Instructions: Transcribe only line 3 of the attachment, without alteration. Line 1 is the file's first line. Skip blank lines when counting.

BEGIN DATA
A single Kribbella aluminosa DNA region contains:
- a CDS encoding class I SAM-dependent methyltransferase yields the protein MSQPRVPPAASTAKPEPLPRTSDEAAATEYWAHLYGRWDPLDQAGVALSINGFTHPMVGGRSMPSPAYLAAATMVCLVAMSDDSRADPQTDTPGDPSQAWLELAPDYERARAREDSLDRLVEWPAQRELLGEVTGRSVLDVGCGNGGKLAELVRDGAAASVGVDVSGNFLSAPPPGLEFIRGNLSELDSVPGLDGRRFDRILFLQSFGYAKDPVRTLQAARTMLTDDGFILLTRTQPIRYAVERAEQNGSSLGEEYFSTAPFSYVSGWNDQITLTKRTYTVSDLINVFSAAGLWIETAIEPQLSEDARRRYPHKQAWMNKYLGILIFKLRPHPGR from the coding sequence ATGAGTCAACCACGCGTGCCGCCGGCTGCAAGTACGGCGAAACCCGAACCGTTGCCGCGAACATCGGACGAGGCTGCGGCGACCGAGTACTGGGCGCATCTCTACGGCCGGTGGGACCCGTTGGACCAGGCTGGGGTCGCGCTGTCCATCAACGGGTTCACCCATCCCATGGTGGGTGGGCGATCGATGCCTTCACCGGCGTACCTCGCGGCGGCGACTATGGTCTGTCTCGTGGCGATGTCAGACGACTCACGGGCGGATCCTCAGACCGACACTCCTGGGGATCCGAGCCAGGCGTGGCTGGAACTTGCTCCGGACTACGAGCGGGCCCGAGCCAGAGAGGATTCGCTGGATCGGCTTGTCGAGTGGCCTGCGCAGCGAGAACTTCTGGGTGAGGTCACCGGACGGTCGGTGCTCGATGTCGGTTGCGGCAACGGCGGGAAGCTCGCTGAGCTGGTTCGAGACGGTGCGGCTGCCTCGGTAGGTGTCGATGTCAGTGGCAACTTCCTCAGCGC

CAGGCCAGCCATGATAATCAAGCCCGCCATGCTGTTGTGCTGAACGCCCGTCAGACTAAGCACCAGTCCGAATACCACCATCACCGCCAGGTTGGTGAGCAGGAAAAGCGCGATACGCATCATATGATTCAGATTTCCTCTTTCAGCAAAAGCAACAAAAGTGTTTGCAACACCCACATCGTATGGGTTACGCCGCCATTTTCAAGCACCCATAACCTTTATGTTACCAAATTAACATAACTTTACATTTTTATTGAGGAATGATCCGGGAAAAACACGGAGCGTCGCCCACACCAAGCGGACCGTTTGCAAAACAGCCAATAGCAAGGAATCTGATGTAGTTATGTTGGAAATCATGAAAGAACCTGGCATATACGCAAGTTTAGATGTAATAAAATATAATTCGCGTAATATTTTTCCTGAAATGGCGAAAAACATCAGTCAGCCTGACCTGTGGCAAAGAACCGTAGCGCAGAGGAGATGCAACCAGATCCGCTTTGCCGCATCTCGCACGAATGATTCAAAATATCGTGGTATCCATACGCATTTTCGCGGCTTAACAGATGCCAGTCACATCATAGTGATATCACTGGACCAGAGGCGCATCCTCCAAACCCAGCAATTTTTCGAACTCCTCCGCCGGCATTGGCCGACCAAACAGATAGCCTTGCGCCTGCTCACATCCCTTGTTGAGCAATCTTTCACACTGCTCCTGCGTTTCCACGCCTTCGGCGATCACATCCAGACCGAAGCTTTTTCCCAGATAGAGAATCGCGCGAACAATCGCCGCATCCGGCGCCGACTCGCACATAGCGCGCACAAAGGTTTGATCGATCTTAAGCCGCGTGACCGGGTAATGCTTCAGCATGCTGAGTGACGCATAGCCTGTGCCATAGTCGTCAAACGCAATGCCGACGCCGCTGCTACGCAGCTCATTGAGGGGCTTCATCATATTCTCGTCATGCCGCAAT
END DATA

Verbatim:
CAGGCCAGCCATGATAATCAAGCCCGCCATGCTGTTGTGCTGAACGCCCGTCAGACTAAGCACCAGTCCGAATACCACCATCACCGCCAGGTTGGTGAGCAGGAAAAGCGCGATACGCATCATATGATTCAGATTTCCTCTTTCAGCAAAAGCAACAAAAGTGTTTGCAACACCCACATCGTATGGGTTACGCCGCCATTTTCAAGCACCCATAACCTTTATGTTACCAAATTAACATAACTTTACATTTTTATTGAGGAATGATCCGGGAAAAACACGGAGCGTCGCCCACACCAAGCGGACCGTTTGCAAAACAGCCAATAGCAAGGAATCTGATGTAGTTATGTTGGAAATCATGAAAGAACCTGGCATATACGCAAGTTTAGATGTAATAAAATATAATTCGCGTAATATTTTTCCTGAAATGGCGAAAAACATCAGTCAGCCTGACCTGTGGCAAAGAACCGTAGCGCAGAGGAGATGCAACCAGATCCGCTTTGCCGCATCTCGCACGAATGATTCAAAATATCGTGGTATCCATACGCATTTTCGCGGCTTAACAGATGCCAGTCACATCATAGTGATATCACTGGACCAGAGGCGCATCCTCCAAACCCAGCAATTTTTCGAACTCCTCCGCCGGCATTGGCCGACCAAACAGATAGCCTTGCGCCTGCTCACATCCCTTGTTGAGCAATCTTTCACACTGCTCCTGCGTTTCCACGCCTTCGGCGATCACATCCAGACCGAAGCTTTTTCCCAGATAGAGAATCGCGCGAACAATCGCCGCATCCGGCGCCGACTCGCACATAGCGCGCACAAAGGTTTGATCGATCTTAAGCCGCGTGACCGGGTAATGCTTCAGCATGCTGAGTGACGCATAGCCTGTGCCATAGTCGTCAAACGCAATGCCGACGCCGCTGCTACGCAGCTCATTGAGGGGCTTCATCATATTCTCGTCATGCCGCAAT